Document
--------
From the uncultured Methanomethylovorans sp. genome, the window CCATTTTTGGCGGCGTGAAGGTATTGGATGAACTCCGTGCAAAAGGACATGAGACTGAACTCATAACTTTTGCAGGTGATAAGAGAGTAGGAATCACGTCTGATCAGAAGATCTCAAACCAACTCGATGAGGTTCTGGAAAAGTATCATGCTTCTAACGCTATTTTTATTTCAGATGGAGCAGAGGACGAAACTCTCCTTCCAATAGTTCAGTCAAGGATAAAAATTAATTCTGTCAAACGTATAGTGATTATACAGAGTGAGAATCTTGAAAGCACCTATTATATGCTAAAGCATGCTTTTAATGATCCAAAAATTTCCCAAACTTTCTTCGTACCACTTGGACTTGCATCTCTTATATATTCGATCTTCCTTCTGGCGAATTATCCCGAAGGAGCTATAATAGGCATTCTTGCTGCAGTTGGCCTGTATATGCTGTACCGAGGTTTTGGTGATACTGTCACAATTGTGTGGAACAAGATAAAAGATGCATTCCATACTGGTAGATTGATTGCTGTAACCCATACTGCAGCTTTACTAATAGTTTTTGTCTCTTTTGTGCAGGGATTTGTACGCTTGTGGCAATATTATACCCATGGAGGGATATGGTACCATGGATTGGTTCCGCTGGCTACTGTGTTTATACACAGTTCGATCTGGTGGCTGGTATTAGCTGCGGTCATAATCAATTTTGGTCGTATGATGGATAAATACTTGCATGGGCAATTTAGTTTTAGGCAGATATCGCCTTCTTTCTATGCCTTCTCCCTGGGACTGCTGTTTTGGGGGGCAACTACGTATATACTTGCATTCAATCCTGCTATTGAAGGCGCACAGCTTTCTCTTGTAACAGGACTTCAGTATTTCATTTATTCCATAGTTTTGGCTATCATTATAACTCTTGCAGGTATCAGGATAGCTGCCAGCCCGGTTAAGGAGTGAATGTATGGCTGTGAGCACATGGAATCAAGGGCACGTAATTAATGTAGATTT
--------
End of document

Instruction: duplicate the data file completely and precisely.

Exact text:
From the uncultured Methanomethylovorans sp. genome, the window CCATTTTTGGCGGCGTGAAGGTATTGGATGAACTCCGTGCAAAAGGACATGAGACTGAACTCATAACTTTTGCAGGTGATAAGAGAGTAGGAATCACGTCTGATCAGAAGATCTCAAACCAACTCGATGAGGTTCTGGAAAAGTATCATGCTTCTAACGCTATTTTTATTTCAGATGGAGCAGAGGACGAAACTCTCCTTCCAATAGTTCAGTCAAGGATAAAAATTAATTCTGTCAAACGTATAGTGATTATACAGAGTGAGAATCTTGAAAGCACCTATTATATGCTAAAGCATGCTTTTAATGATCCAAAAATTTCCCAAACTTTCTTCGTACCACTTGGACTTGCATCTCTTATATATTCGATCTTCCTTCTGGCGAATTATCCCGAAGGAGCTATAATAGGCATTCTTGCTGCAGTTGGCCTGTATATGCTGTACCGAGGTTTTGGTGATACTGTCACAATTGTGTGGAACAAGATAAAAGATGCATTCCATACTGGTAGATTGATTGCTGTAACCCATACTGCAGCTTTACTAATAGTTTTTGTCTCTTTTGTGCAGGGATTTGTACGCTTGTGGCAATATTATACCCATGGAGGGATATGGTACCATGGATTGGTTCCGCTGGCTACTGTGTTTATACACAGTTCGATCTGGTGGCTGGTATTAGCTGCGGTCATAATCAATTTTGGTCGTATGATGGATAAATACTTGCATGGGCAATTTAGTTTTAGGCAGATATCGCCTTCTTTCTATGCCTTCTCCCTGGGACTGCTGTTTTGGGGGGCAACTACGTATATACTTGCATTCAATCCTGCTATTGAAGGCGCACAGCTTTCTCTTGTAACAGGACTTCAGTATTTCATTTATTCCATAGTTTTGGCTATCATTATAACTCTTGCAGGTATCAGGATAGCTGCCAGCCCGGTTAAGGAGTGAATGTATGGCTGTGAGCACATGGAATCAAGGGCACGTAATTAATGTAGATTT